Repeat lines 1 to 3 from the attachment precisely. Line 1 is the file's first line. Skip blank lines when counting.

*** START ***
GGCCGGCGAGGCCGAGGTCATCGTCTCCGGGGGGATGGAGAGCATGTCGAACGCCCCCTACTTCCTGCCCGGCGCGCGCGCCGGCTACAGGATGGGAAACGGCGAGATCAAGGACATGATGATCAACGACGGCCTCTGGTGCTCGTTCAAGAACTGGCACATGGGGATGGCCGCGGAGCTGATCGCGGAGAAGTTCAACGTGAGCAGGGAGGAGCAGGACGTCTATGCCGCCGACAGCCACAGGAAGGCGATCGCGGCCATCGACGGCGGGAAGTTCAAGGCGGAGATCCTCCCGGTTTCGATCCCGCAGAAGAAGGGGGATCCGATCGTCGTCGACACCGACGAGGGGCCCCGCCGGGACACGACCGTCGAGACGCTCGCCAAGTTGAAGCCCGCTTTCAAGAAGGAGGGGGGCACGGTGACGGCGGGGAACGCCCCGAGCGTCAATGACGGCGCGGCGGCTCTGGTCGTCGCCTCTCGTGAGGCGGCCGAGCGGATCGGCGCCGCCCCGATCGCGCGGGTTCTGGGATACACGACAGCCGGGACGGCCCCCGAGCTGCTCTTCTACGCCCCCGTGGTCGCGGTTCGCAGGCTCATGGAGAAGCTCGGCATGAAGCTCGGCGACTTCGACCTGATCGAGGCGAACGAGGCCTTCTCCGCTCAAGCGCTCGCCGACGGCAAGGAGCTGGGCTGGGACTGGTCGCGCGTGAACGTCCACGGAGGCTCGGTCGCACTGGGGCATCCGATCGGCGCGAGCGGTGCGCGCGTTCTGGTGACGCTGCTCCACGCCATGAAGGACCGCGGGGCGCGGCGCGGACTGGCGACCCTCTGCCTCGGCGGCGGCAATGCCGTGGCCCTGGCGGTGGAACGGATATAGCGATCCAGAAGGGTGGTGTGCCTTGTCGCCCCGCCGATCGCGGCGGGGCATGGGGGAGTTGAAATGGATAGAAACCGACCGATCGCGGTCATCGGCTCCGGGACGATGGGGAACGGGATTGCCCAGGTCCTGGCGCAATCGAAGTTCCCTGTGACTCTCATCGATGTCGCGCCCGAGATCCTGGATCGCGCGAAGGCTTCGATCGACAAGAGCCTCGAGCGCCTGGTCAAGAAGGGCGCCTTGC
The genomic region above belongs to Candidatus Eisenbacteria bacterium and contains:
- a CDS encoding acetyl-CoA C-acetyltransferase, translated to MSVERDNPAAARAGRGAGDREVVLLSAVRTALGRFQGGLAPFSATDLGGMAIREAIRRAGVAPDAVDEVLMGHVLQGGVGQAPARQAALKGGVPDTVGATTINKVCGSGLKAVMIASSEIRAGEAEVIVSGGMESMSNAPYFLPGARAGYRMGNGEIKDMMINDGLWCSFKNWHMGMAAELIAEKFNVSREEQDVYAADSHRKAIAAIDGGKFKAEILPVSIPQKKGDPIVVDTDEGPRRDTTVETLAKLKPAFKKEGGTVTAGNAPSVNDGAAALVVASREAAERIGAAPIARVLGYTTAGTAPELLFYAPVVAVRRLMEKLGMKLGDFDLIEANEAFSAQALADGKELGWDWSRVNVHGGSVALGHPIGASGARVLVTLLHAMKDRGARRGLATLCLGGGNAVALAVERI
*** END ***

GGCCGGCGAGGCCGAGGTCATCGTCTCCGGGGGGATGGAGAGCATGTCGAACGCCCCCTACTTCCTGCCCGGCGCGCGCGCCGGCTACAGGATGGGAAACGGCGAGATCAAGGACATGATGATCAACGACGGCCTCTGGTGCTCGTTCAAGAACTGGCACATGGGGATGGCCGCGGAGCTGATCGCGGAGAAGTTCAACGTGAGCAGGGAGGAGCAGGACGTCTATGCCGCCGACAGCCACAGGAAGGCGATCGCGGCCATCGACGGCGGGAAGTTCAAGGCGGAGATCCTCCCGGTTTCGATCCCGCAGAAGAAGGGGGATCCGATCGTCGTCGACACCGACGAGGGGCCCCGCCGGGACACGACCGTCGAGACGCTCGCCAAGTTGAAGCCCGCTTTCAAGAAGGAGGGGGGCACGGTGACGGCGGGGAACGCCCCGAGCGTCAATGACGGCGCGGCGGCTCTGGTCGTCGCCTCTCGTGAGGCGGCCGAGCGGATCGGCGCCGCCCCGATCGCGCGGGTTCTGGGATACACGACAGCCGGGACGGCCCCCGAGCTGCTCTTCTACGCCCCCGTGGTCGCGGTTCGCAGGCTCATGGAGAAGCTCGGCATGAAGCTCGGCGACTTCGACCTGATCGAGGCGAACGAGGCCTTCTCCGCTCAAGCGCTCGCCGACGGCAAGGAGCTGGGCTGGGACTGGTCGCGCGTGAACGTCCACGGAGGCTCGGTCGCACTGGGGCATCCGATCGGCGCGAGCGGTGCGCGCGTTCTGGTGACGCTGCTCCACGCCATGAAGGACCGCGGGGCGCGGCGCGGACTGGCGACCCTCTGCCTCGGCGGCGGCAATGCCGTGGCCCTGGCGGTGGAACGGATATAGCGATCCAGAAGGGTGGTGTGCCTTGTCGCCCCGCCGATCGCGGCGGGGCATGGGGGAGTTGAAATGGATAGAAACCGACCGATCGCGGTCATCGGCTCCGGGACGATGGGGAACGGGATTGCCCAGGTCCTGGCGCAATCGAAGTTCCCTGTGACTCTCATCGATGTCGCGCCCGAGATCCTGGATCGCGCGAAGGCTTCGATCGACAAGAGCCTCGAGCGCCTGGTCAAGAAGGGCGCCTTGC
The genomic region above belongs to Candidatus Eisenbacteria bacterium and contains:
- a CDS encoding acetyl-CoA C-acetyltransferase, translated to MSVERDNPAAARAGRGAGDREVVLLSAVRTALGRFQGGLAPFSATDLGGMAIREAIRRAGVAPDAVDEVLMGHVLQGGVGQAPARQAALKGGVPDTVGATTINKVCGSGLKAVMIASSEIRAGEAEVIVSGGMESMSNAPYFLPGARAGYRMGNGEIKDMMINDGLWCSFKNWHMGMAAELIAEKFNVSREEQDVYAADSHRKAIAAIDGGKFKAEILPVSIPQKKGDPIVVDTDEGPRRDTTVETLAKLKPAFKKEGGTVTAGNAPSVNDGAAALVVASREAAERIGAAPIARVLGYTTAGTAPELLFYAPVVAVRRLMEKLGMKLGDFDLIEANEAFSAQALADGKELGWDWSRVNVHGGSVALGHPIGASGARVLVTLLHAMKDRGARRGLATLCLGGGNAVALAVERI